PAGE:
LIsa’s Lamp Blog2024-02-29T21:47:59+00:00

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Is to do His will, to know Him, to be pleasing in His sight, to bring all things into subjection to Him, to provide a way of escape, to be a lamp shining in the wilderness.

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Amalek and Esther

By |January 21st, 2024|Categories: Torah Musings, Uncategorized|

I recently read an article that stated that the references to Amalek are always one of remembrance, rather than a call to violence or genocide by Israel. See: But why is it necessary to remember Amalek? Because the spirit of Amalek which wishes to destroy the Jews rises up in every generation. This is seen in the story of Esther, where a grandson of Amalek, Haman, is the villain. Haman so hated the Jews that he prevailed on the King to issue an edict permitting the people to destroy all of the Jews in the kingdom. Unfortunately for Haman, Esther, who was a Jew, was also the Queen, and was able to plead with the King to spare her life and the life of her people. Haman ended up hung on the gallows that he prepared for her Uncle Mordechai. Unfortunately, the remaining problem was that an edict of the king could not simply be revoked, which meant that even after Haman was hung, others could still kill the Jews.  What to do? The King gave Mordechai and Esther the right to issue another edict to be sent throughout his kingdom. They could have issued any edict they wished. However, they did not wish to destroy everyone. Therefore, a new edict drafted by Mordechai and Esther simply gave the Jews the right to assemble and defend their lives, and to destroy all forces raised against them. This the Jews were able to do, and quite successfully. Their enemies were  slaughtered [...]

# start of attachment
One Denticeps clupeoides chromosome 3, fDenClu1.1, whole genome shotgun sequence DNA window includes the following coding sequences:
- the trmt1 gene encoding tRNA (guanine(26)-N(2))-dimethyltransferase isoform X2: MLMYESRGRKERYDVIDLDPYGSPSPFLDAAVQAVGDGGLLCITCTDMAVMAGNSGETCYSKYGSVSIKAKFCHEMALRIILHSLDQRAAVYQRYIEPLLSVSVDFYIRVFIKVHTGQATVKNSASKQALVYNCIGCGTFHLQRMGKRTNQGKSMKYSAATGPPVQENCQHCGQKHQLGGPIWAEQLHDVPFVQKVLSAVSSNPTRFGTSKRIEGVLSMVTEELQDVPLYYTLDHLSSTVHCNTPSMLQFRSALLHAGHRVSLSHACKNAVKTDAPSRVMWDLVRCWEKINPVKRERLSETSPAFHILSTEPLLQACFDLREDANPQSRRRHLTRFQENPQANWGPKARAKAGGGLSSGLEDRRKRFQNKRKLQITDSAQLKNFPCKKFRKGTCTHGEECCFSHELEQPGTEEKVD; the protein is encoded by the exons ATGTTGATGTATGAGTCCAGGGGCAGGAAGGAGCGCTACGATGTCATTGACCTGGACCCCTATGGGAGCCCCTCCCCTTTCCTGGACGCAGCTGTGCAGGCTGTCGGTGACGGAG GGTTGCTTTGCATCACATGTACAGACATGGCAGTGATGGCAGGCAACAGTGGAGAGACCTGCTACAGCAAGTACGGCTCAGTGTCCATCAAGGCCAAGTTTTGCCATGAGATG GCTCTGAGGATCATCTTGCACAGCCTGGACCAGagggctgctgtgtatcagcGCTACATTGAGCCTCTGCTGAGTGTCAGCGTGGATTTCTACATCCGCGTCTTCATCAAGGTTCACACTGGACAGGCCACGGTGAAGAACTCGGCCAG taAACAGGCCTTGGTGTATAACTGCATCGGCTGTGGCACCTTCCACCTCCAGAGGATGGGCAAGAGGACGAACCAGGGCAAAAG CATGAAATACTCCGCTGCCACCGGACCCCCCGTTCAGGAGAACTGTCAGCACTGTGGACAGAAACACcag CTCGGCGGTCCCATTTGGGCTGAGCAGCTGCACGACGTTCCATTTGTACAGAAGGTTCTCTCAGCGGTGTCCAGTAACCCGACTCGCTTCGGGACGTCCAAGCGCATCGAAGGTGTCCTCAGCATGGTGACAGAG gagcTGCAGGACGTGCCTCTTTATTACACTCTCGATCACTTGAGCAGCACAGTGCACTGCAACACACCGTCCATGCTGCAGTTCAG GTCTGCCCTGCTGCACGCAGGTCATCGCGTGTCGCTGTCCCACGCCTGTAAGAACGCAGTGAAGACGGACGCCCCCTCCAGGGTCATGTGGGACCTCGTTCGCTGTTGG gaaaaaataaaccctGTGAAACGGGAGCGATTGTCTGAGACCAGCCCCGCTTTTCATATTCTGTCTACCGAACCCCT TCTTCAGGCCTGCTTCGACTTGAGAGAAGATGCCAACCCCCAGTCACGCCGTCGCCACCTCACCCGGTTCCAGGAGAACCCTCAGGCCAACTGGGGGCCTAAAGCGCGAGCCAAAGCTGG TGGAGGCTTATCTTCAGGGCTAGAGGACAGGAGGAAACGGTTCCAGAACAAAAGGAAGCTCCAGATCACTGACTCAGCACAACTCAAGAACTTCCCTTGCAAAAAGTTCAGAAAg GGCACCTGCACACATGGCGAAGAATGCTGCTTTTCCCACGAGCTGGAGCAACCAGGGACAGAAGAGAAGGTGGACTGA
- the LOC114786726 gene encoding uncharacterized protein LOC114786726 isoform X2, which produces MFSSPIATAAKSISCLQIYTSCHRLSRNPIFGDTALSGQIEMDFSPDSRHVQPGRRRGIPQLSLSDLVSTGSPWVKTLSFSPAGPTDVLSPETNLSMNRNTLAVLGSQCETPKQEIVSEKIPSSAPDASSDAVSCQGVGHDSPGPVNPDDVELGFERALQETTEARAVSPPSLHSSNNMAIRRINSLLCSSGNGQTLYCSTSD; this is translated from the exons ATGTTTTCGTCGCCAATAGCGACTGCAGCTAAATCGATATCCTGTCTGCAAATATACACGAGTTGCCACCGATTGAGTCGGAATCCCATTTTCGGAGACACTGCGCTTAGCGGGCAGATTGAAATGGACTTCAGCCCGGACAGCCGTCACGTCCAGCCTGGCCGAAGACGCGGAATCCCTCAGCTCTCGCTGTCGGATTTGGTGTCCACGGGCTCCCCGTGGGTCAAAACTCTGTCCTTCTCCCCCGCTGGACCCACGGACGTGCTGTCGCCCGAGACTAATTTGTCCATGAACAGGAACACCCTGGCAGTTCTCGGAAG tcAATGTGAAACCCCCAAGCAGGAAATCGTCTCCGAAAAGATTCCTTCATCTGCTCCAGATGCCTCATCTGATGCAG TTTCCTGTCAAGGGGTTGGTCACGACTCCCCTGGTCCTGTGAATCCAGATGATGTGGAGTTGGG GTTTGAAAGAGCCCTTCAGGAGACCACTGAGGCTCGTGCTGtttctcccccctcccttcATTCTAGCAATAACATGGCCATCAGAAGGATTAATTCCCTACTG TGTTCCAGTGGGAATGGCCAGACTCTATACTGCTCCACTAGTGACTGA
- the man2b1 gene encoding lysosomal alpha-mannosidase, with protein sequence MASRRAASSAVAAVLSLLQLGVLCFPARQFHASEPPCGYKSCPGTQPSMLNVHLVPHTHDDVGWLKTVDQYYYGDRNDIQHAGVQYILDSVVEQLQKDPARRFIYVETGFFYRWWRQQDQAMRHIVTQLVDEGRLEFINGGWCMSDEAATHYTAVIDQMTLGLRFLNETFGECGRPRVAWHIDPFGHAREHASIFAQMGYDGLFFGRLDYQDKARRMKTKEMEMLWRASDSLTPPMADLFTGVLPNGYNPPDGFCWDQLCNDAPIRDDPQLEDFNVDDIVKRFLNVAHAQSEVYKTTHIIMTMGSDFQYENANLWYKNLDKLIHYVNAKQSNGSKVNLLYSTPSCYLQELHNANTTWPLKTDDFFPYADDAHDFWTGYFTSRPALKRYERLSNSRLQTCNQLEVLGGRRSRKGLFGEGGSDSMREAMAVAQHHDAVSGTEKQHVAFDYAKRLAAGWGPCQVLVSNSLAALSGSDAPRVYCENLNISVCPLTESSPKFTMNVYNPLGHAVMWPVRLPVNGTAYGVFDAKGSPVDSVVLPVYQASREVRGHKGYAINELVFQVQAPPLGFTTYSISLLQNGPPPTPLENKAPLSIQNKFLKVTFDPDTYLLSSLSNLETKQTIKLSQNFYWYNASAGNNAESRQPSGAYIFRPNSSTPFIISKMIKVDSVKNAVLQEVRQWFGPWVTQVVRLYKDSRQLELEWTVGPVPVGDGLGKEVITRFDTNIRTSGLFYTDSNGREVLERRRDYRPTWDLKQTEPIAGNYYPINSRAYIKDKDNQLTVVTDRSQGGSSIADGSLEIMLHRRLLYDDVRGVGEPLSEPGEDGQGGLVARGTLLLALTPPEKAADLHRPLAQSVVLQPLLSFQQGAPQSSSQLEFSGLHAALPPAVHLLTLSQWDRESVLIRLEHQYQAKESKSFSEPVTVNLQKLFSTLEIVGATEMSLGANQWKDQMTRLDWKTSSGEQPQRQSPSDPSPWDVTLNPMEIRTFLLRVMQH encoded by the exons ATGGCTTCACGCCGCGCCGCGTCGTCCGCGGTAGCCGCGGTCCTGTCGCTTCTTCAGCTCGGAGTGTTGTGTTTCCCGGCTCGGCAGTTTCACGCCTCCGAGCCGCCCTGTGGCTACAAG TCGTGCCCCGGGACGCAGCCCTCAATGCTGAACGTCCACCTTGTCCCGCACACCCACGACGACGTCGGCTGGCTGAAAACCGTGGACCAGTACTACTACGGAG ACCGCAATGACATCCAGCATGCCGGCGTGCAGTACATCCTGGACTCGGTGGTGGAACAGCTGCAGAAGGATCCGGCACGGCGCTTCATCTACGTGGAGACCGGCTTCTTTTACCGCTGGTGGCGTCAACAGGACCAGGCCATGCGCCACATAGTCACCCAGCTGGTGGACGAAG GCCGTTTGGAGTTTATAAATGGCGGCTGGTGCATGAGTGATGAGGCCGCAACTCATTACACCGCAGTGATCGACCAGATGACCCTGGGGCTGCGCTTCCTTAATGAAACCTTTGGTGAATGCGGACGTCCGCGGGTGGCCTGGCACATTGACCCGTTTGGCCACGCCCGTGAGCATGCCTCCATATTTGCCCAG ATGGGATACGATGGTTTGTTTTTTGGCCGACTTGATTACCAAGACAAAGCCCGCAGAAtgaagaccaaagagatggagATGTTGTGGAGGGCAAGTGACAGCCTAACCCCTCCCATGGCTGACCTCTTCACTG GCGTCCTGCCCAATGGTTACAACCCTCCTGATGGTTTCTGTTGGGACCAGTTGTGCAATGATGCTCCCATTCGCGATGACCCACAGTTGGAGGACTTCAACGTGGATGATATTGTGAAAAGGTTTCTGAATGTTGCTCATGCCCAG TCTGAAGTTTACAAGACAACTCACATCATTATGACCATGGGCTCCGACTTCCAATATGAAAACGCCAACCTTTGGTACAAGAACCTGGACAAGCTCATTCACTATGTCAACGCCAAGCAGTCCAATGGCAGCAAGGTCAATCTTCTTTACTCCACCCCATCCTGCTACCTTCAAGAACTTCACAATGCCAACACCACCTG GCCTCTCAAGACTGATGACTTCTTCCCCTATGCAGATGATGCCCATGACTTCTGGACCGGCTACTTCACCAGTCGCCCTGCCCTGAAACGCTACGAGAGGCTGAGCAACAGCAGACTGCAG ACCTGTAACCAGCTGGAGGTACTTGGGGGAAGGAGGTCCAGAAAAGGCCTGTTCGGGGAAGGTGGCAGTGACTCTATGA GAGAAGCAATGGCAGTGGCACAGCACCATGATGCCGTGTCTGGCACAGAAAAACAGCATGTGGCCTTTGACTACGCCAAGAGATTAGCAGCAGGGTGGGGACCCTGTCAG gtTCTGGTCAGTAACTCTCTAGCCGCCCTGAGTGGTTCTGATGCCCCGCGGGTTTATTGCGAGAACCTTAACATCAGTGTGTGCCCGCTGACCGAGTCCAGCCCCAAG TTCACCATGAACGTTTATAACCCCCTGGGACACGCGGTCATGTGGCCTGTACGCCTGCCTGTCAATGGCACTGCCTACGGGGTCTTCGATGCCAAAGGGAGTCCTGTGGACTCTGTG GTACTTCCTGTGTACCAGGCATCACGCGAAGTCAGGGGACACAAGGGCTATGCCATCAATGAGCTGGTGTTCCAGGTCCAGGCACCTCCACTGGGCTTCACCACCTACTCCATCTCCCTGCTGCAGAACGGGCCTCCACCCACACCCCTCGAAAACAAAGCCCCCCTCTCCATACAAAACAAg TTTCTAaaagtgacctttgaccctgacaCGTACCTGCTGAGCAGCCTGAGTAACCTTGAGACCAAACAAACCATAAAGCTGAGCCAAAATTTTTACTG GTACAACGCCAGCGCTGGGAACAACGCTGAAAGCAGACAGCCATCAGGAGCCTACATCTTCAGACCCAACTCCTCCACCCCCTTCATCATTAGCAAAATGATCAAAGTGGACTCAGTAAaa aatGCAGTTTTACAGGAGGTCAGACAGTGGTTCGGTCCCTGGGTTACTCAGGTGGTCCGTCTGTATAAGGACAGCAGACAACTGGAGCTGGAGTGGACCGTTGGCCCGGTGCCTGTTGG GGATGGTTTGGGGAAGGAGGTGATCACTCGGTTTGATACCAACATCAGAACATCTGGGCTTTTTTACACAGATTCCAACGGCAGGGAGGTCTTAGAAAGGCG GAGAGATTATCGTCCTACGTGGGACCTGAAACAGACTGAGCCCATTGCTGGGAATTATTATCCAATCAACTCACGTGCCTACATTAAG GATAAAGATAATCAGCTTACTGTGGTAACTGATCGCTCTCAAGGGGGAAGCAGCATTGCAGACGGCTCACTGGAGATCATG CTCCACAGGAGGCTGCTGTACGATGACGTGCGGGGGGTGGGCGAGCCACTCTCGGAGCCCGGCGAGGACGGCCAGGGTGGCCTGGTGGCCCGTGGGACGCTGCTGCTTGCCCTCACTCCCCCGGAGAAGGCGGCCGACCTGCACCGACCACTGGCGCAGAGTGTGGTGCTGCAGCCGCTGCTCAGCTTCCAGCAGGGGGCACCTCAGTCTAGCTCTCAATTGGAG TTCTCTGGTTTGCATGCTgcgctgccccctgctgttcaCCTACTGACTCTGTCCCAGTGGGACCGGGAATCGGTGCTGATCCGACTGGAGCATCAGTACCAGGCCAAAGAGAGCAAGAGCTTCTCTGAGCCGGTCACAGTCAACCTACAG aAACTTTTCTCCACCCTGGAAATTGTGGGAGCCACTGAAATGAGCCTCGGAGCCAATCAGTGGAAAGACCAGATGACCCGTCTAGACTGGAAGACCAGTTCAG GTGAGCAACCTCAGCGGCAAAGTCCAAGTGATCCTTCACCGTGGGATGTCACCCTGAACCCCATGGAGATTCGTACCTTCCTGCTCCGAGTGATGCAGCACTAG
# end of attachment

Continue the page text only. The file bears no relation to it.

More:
More About Amalek

By |January 23rd, 2024|Categories: Torah Musings|

When the Israelites left Egypt, they only knew how to be slaves. They did not know how to be an army or to fight; in fact, God did not take them on the shortest route to their final destination through the land of the Philistines, as He chose not to give them an opportunity, upon seeing war, to change their minds and run back to Egypt. [Exodus 13:17] For the first couple of days after their liberation, God had the Israelites wander from place to place as though they were lost. When Pharaoh heard this, he, with his horsemen, his officers, and all the chariots in Egypt, went after them. "The Israelites looked up; there were the Egyptians thundering after them.  They were terrified and cried to the Lord for help."  [Exodus 13:10-11] Why, Moses, did you bring us here? Would it not have been better to stay in Egypt? they asked. Moses told them not to fear, to stand firm and see the Lord's deliverance. And when God moves, He does so both to show the Egyptians that He alone is God, and at the same time, to convince the Israelites that He would fight for them. "And when the Israelites saw the Egyptians dead on the seashore, and witnessed the wondrous power the Lord had unleashed against the Egyptians, the people were in awe of the Lord, and they believed in Him and in Moshe His servant." [Exodus 14:30-31] Without this assurance, it is unclear how long the Israelites [...]





Lisa is an incredibly accomplished writer, renowned for her prolific authorship. Among her notable works is the widely acclaimed guidebook, “The ABCs of Nonprofits.” Originally published in April 2005, this seminal publication has garnered widespread recognition within the nonprofit sector.

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